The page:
Tag Archives: Farming

Christmas on the Homesteadish

Christmas on the homestead. Ish.


Am I allowed to call what we do a homestead?  I’m not sure.  Right now I don’t feel like we’re doing anything active.  And what defines a homestead anyway?  Alas, I digress.

I attempted a cleaned-up version of fudge today.  It was ok.  Honestly, we all will enjoy it, and my fellow real-foodies will, too, but for those not accustomed to coconut oil and its flavor… it’ll overwhelm.  I’ll still gift it as planned… but more likely to people who are used to that kind of thing.  I’m going to keep trying this week.  Next up is a maple walnut and a chocolate peppermint.  I have hope. ;-)

There are no presents under the Christmas tree.  20161220_064213

Fear not, I haven’t turned into a grinch… I just can’t put them there for keeping because my fierce protector Izzie thinks they are toys.  She actually got ahold of one present, completely ripped off the wrapping paper, and buried it in her blankets in her crate.  She’s a smart cookie.


Needless to say, the tree feels naked and my room doesn’t feel complete.  It’s probably the biggest reason I’m excited… my girls have no idea how much they’re going to have their socks knocked off.

Not that it’s all about presents.  I mean, we all know that.  But y’all, I have no guilt or shame in saying I love giving gifts.  Gift-giving is my love language.  This is my season.  This is my TIME. I wish I could afford or excuse constant shopping for others, but since I can’t, this is it.  I’m going to go big or go home.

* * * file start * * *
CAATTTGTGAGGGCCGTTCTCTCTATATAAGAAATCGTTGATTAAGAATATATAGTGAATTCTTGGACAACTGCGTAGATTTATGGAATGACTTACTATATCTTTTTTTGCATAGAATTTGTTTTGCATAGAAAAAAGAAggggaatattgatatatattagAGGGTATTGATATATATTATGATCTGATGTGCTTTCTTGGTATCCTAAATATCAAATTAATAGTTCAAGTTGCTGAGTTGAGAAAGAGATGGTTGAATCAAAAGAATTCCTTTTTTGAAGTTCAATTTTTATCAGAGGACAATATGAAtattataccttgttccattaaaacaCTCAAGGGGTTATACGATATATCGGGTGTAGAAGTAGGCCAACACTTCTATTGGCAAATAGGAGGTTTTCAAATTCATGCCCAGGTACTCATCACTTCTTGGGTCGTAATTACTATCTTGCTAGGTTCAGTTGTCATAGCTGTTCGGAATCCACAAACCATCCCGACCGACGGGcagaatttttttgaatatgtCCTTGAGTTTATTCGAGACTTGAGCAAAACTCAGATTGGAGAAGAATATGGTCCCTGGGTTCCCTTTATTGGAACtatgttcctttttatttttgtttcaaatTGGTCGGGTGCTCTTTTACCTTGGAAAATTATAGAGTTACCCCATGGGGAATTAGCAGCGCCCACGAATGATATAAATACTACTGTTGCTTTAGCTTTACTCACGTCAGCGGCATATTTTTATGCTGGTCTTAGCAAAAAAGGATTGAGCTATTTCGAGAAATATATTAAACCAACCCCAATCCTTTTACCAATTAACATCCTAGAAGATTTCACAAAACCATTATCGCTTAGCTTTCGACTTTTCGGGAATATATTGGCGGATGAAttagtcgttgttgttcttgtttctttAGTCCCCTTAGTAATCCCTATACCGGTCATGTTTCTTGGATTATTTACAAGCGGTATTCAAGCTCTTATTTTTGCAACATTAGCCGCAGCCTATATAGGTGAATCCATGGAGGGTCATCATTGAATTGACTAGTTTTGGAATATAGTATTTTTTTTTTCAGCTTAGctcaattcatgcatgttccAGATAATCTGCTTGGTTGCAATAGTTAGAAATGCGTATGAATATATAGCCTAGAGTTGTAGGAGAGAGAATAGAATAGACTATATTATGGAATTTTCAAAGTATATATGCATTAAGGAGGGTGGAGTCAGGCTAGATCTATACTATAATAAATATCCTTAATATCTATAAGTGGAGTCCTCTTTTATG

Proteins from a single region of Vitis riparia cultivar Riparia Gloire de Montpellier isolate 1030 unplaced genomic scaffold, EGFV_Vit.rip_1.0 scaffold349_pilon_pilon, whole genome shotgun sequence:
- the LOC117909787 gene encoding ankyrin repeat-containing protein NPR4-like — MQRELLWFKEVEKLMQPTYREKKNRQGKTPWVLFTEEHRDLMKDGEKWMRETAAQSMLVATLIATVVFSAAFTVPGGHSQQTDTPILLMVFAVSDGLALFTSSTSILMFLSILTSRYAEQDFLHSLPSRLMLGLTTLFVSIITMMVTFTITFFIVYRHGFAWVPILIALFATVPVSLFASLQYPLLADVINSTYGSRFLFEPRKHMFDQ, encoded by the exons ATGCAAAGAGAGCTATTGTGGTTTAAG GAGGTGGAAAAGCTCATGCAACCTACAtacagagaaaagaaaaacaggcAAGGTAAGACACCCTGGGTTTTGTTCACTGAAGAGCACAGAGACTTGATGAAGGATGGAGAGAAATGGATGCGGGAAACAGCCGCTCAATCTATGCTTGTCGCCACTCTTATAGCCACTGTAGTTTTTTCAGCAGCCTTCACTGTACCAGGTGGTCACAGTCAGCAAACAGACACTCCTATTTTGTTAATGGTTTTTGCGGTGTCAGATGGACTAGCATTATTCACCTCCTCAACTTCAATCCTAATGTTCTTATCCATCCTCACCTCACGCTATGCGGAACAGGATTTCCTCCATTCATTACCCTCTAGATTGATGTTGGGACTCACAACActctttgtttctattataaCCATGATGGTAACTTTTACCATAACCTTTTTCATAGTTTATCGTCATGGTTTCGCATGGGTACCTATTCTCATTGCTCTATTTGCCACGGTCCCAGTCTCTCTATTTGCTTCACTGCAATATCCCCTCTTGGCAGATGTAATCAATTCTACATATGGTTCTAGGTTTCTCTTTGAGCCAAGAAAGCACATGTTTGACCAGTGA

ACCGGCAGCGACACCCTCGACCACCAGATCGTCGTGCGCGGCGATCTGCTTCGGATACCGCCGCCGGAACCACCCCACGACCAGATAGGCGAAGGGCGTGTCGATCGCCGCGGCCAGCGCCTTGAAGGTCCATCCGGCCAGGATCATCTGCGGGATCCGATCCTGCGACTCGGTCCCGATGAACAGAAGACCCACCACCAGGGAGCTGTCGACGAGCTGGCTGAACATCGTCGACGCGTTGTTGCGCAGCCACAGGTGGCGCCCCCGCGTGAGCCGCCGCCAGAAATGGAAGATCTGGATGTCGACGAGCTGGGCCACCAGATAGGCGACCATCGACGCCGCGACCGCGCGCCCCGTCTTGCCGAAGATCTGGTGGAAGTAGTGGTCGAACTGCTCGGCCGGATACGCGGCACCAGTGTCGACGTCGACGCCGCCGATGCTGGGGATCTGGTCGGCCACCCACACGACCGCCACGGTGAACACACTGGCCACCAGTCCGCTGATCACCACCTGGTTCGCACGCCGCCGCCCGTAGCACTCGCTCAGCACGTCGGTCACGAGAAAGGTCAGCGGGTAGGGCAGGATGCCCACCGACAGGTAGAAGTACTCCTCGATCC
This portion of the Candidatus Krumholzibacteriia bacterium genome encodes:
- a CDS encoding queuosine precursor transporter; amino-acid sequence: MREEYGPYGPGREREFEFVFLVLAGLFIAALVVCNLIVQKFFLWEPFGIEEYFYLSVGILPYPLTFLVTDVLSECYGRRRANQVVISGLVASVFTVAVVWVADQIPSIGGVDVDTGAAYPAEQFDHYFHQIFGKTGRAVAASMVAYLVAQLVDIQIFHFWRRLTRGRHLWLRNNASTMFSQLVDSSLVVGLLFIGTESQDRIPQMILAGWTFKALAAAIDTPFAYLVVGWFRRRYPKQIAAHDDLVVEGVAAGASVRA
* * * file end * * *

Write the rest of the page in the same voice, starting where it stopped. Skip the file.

We have more surprises in store for them than just presents.  But that’s another post for another time….

We are thinking forward.  We’ve got a bulk of the supplies necessary for doing our own maple syrup.  The little corner of our garage is gathering speed this last month. We did dabble in it last year, but this year we have the pans, the stove… the real deal.  There’s a part of me that feels a little in the twilight zone when we get stuff together like this.  I can’t believe that we’re actually DOING this.  Doing this crazy DIY, make your own/know your food thing.

Which of course brings us to the other burning question… chickens.  No, butchering my own chickens and processing them did not scare me off from doing this again. The bigger concerns are improvements to our current system, the cost of those improvements… and just that the right cash is there when we need it for the annual costs.  I reaaaalllly want to do layers, but that’s even more complicated.  The landscape of our property is tricky and we’re near a major road (while the speed limit is 55, I’m certain most are going 60-70 mph).  I want them to free range, I need to be able to get to them in the winter. I’d like electricity out there for the negative temp days and keeping the waterer thawed.